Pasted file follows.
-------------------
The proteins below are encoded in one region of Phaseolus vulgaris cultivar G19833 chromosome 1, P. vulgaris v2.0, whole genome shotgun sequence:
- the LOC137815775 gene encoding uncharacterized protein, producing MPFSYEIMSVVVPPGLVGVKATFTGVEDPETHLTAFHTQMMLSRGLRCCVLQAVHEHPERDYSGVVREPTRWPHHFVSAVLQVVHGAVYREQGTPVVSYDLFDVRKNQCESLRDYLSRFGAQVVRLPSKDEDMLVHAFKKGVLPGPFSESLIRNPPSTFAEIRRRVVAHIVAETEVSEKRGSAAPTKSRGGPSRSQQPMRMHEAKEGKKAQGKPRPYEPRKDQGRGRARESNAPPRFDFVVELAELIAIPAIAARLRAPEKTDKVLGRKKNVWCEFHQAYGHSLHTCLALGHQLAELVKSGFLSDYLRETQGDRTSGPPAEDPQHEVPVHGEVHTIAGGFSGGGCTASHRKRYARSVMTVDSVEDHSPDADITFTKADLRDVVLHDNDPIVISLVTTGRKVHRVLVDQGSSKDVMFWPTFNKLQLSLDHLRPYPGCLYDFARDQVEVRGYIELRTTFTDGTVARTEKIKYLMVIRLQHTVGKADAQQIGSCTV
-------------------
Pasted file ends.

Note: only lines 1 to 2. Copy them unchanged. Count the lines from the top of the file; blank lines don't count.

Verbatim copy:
The proteins below are encoded in one region of Phaseolus vulgaris cultivar G19833 chromosome 1, P. vulgaris v2.0, whole genome shotgun sequence:
- the LOC137815775 gene encoding uncharacterized protein, producing MPFSYEIMSVVVPPGLVGVKATFTGVEDPETHLTAFHTQMMLSRGLRCCVLQAVHEHPERDYSGVVREPTRWPHHFVSAVLQVVHGAVYREQGTPVVSYDLFDVRKNQCESLRDYLSRFGAQVVRLPSKDEDMLVHAFKKGVLPGPFSESLIRNPPSTFAEIRRRVVAHIVAETEVSEKRGSAAPTKSRGGPSRSQQPMRMHEAKEGKKAQGKPRPYEPRKDQGRGRARESNAPPRFDFVVELAELIAIPAIAARLRAPEKTDKVLGRKKNVWCEFHQAYGHSLHTCLALGHQLAELVKSGFLSDYLRETQGDRTSGPPAEDPQHEVPVHGEVHTIAGGFSGGGCTASHRKRYARSVMTVDSVEDHSPDADITFTKADLRDVVLHDNDPIVISLVTTGRKVHRVLVDQGSSKDVMFWPTFNKLQLSLDHLRPYPGCLYDFARDQVEVRGYIELRTTFTDGTVARTEKIKYLMVIRLQHTVGKADAQQIGSCTV